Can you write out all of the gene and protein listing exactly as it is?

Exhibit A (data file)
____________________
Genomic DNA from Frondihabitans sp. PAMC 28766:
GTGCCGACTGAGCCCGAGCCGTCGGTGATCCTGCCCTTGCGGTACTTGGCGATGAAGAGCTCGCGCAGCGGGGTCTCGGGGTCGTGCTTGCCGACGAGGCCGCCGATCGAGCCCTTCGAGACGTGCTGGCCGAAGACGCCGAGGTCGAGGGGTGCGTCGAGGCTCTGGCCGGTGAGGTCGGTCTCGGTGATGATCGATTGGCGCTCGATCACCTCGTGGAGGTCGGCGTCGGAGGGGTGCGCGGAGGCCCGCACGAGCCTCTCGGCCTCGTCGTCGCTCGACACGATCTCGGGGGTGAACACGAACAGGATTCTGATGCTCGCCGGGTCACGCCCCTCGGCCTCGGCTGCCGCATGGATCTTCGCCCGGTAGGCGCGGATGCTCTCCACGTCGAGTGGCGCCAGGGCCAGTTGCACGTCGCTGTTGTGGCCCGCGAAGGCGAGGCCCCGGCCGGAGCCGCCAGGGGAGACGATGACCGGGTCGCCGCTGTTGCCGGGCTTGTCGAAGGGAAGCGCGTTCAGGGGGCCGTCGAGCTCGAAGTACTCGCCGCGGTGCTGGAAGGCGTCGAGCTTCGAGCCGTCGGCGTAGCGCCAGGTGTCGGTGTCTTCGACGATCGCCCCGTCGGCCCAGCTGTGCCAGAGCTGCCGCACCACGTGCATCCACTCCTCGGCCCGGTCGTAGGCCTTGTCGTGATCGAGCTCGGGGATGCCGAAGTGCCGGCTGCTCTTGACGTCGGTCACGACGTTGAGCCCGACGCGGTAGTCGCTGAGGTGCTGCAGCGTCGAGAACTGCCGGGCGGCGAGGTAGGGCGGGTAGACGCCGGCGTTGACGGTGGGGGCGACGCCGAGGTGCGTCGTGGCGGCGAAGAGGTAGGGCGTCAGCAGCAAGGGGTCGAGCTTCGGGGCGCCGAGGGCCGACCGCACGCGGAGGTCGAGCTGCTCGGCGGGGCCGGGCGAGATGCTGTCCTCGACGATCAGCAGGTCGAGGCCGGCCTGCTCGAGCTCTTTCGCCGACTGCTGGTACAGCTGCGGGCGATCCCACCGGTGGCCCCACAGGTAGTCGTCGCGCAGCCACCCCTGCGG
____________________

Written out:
Genomic DNA from Frondihabitans sp. PAMC 28766:
GTGCCGACTGAGCCCGAGCCGTCGGTGATCCTGCCCTTGCGGTACTTGGCGATGAAGAGCTCGCGCAGCGGGGTCTCGGGGTCGTGCTTGCCGACGAGGCCGCCGATCGAGCCCTTCGAGACGTGCTGGCCGAAGACGCCGAGGTCGAGGGGTGCGTCGAGGCTCTGGCCGGTGAGGTCGGTCTCGGTGATGATCGATTGGCGCTCGATCACCTCGTGGAGGTCGGCGTCGGAGGGGTGCGCGGAGGCCCGCACGAGCCTCTCGGCCTCGTCGTCGCTCGACACGATCTCGGGGGTGAACACGAACAGGATTCTGATGCTCGCCGGGTCACGCCCCTCGGCCTCGGCTGCCGCATGGATCTTCGCCCGGTAGGCGCGGATGCTCTCCACGTCGAGTGGCGCCAGGGCCAGTTGCACGTCGCTGTTGTGGCCCGCGAAGGCGAGGCCCCGGCCGGAGCCGCCAGGGGAGACGATGACCGGGTCGCCGCTGTTGCCGGGCTTGTCGAAGGGAAGCGCGTTCAGGGGGCCGTCGAGCTCGAAGTACTCGCCGCGGTGCTGGAAGGCGTCGAGCTTCGAGCCGTCGGCGTAGCGCCAGGTGTCGGTGTCTTCGACGATCGCCCCGTCGGCCCAGCTGTGCCAGAGCTGCCGCACCACGTGCATCCACTCCTCGGCCCGGTCGTAGGCCTTGTCGTGATCGAGCTCGGGGATGCCGAAGTGCCGGCTGCTCTTGACGTCGGTCACGACGTTGAGCCCGACGCGGTAGTCGCTGAGGTGCTGCAGCGTCGAGAACTGCCGGGCGGCGAGGTAGGGCGGGTAGACGCCGGCGTTGACGGTGGGGGCGACGCCGAGGTGCGTCGTGGCGGCGAAGAGGTAGGGCGTCAGCAGCAAGGGGTCGAGCTTCGGGGCGCCGAGGGCCGACCGCACGCGGAGGTCGAGCTGCTCGGCGGGGCCGGGCGAGATGCTGTCCTCGACGATCAGCAGGTCGAGGCCGGCCTGCTCGAGCTCTTTCGCCGACTGCTGGTACAGCTGCGGGCGATCCCACCGGTGGCCCCACAGGTAGTCGTCGCGCAGCCACCCCTGCGG